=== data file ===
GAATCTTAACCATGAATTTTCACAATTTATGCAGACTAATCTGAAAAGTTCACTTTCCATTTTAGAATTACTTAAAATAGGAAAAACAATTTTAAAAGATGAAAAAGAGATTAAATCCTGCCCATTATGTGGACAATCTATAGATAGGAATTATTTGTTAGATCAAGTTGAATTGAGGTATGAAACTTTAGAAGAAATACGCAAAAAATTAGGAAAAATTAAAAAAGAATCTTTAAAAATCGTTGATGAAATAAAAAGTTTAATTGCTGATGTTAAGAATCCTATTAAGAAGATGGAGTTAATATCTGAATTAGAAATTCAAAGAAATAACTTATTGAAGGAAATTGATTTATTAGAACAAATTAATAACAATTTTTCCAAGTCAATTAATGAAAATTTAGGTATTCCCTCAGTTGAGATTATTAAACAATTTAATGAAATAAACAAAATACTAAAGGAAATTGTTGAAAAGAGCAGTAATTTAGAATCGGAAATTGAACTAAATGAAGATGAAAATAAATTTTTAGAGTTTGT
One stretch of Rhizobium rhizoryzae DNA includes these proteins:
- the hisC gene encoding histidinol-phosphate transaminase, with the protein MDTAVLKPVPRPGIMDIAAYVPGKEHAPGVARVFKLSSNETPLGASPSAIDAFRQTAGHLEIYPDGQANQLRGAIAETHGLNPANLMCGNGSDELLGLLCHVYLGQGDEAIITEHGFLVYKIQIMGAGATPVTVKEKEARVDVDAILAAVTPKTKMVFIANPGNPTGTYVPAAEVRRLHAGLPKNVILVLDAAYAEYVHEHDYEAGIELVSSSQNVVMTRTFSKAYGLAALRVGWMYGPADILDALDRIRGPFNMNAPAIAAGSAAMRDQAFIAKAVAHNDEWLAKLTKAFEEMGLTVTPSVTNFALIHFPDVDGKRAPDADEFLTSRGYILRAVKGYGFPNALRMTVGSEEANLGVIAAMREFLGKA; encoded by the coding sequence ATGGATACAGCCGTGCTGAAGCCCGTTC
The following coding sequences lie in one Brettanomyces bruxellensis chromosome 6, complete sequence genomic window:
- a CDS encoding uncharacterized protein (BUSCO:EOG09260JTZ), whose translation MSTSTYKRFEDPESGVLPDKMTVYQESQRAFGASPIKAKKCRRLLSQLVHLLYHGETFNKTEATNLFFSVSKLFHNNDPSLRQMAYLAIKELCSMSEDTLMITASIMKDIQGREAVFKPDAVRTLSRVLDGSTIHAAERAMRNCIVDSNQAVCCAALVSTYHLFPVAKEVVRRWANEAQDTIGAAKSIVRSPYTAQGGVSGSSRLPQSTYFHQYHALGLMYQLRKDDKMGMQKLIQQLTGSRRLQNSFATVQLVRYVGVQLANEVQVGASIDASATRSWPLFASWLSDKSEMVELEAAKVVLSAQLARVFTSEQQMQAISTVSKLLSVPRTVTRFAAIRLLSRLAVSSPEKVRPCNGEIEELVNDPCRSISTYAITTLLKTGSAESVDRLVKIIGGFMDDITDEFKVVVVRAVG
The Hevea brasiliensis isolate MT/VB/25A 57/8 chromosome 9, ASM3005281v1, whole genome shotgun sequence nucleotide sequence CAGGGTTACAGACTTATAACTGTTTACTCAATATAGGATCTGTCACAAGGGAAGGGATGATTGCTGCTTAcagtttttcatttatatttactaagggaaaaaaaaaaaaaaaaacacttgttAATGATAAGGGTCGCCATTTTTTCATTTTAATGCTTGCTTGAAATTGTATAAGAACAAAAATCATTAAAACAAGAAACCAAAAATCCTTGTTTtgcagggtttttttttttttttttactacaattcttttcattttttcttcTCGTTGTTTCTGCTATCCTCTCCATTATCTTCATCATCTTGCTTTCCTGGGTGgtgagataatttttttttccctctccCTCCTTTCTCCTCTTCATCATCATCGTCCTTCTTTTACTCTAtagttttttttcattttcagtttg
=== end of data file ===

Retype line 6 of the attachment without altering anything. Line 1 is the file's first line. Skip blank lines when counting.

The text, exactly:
The Hevea brasiliensis isolate MT/VB/25A 57/8 chromosome 9, ASM3005281v1, whole genome shotgun sequence nucleotide sequence CAGGGTTACAGACTTATAACTGTTTACTCAATATAGGATCTGTCACAAGGGAAGGGATGATTGCTGCTTAcagtttttcatttatatttactaagggaaaaaaaaaaaaaaaaacacttgttAATGATAAGGGTCGCCATTTTTTCATTTTAATGCTTGCTTGAAATTGTATAAGAACAAAAATCATTAAAACAAGAAACCAAAAATCCTTGTTTtgcagggtttttttttttttttttactacaattcttttcattttttcttcTCGTTGTTTCTGCTATCCTCTCCATTATCTTCATCATCTTGCTTTCCTGGGTGgtgagataatttttttttccctctccCTCCTTTCTCCTCTTCATCATCATCGTCCTTCTTTTACTCTAtagttttttttcattttcagtttg